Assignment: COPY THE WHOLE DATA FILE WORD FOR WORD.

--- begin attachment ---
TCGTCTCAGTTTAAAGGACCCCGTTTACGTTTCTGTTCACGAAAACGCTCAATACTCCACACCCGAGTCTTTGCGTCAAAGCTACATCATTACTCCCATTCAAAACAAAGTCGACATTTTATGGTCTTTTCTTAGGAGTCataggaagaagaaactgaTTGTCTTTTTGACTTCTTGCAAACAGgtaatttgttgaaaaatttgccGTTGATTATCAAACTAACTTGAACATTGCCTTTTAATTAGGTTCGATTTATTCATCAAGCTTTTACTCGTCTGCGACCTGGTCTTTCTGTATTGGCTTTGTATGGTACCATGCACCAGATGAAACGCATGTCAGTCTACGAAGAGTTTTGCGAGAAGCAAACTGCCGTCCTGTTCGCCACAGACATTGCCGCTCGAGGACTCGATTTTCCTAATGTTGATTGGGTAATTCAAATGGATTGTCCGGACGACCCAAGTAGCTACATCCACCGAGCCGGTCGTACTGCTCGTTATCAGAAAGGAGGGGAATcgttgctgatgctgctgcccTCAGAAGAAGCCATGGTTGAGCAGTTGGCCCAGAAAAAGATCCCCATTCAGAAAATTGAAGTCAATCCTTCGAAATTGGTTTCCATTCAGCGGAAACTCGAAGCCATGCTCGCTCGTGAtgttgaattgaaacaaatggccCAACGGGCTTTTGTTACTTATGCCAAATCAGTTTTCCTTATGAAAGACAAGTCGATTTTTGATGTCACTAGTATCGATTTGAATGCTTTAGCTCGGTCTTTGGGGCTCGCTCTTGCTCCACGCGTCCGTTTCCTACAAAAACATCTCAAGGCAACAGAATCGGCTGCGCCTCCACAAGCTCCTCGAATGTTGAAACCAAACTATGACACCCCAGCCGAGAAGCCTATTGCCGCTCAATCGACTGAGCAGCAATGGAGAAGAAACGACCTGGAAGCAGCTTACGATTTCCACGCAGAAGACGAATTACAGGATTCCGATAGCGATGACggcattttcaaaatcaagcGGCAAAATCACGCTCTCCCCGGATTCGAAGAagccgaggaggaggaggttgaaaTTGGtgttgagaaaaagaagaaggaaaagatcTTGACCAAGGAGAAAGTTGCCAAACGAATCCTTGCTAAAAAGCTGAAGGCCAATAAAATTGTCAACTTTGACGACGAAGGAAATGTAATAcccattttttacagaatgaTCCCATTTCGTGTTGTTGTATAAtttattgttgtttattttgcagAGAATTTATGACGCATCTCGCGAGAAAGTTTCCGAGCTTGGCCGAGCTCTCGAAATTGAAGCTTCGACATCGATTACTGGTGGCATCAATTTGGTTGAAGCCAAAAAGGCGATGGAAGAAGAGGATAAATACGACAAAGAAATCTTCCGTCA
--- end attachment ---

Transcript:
TCGTCTCAGTTTAAAGGACCCCGTTTACGTTTCTGTTCACGAAAACGCTCAATACTCCACACCCGAGTCTTTGCGTCAAAGCTACATCATTACTCCCATTCAAAACAAAGTCGACATTTTATGGTCTTTTCTTAGGAGTCataggaagaagaaactgaTTGTCTTTTTGACTTCTTGCAAACAGgtaatttgttgaaaaatttgccGTTGATTATCAAACTAACTTGAACATTGCCTTTTAATTAGGTTCGATTTATTCATCAAGCTTTTACTCGTCTGCGACCTGGTCTTTCTGTATTGGCTTTGTATGGTACCATGCACCAGATGAAACGCATGTCAGTCTACGAAGAGTTTTGCGAGAAGCAAACTGCCGTCCTGTTCGCCACAGACATTGCCGCTCGAGGACTCGATTTTCCTAATGTTGATTGGGTAATTCAAATGGATTGTCCGGACGACCCAAGTAGCTACATCCACCGAGCCGGTCGTACTGCTCGTTATCAGAAAGGAGGGGAATcgttgctgatgctgctgcccTCAGAAGAAGCCATGGTTGAGCAGTTGGCCCAGAAAAAGATCCCCATTCAGAAAATTGAAGTCAATCCTTCGAAATTGGTTTCCATTCAGCGGAAACTCGAAGCCATGCTCGCTCGTGAtgttgaattgaaacaaatggccCAACGGGCTTTTGTTACTTATGCCAAATCAGTTTTCCTTATGAAAGACAAGTCGATTTTTGATGTCACTAGTATCGATTTGAATGCTTTAGCTCGGTCTTTGGGGCTCGCTCTTGCTCCACGCGTCCGTTTCCTACAAAAACATCTCAAGGCAACAGAATCGGCTGCGCCTCCACAAGCTCCTCGAATGTTGAAACCAAACTATGACACCCCAGCCGAGAAGCCTATTGCCGCTCAATCGACTGAGCAGCAATGGAGAAGAAACGACCTGGAAGCAGCTTACGATTTCCACGCAGAAGACGAATTACAGGATTCCGATAGCGATGACggcattttcaaaatcaagcGGCAAAATCACGCTCTCCCCGGATTCGAAGAagccgaggaggaggaggttgaaaTTGGtgttgagaaaaagaagaaggaaaagatcTTGACCAAGGAGAAAGTTGCCAAACGAATCCTTGCTAAAAAGCTGAAGGCCAATAAAATTGTCAACTTTGACGACGAAGGAAATGTAATAcccattttttacagaatgaTCCCATTTCGTGTTGTTGTATAAtttattgttgtttattttgcagAGAATTTATGACGCATCTCGCGAGAAAGTTTCCGAGCTTGGCCGAGCTCTCGAAATTGAAGCTTCGACATCGATTACTGGTGGCATCAATTTGGTTGAAGCCAAAAAGGCGATGGAAGAAGAGGATAAATACGACAAAGAAATCTTCCGTCA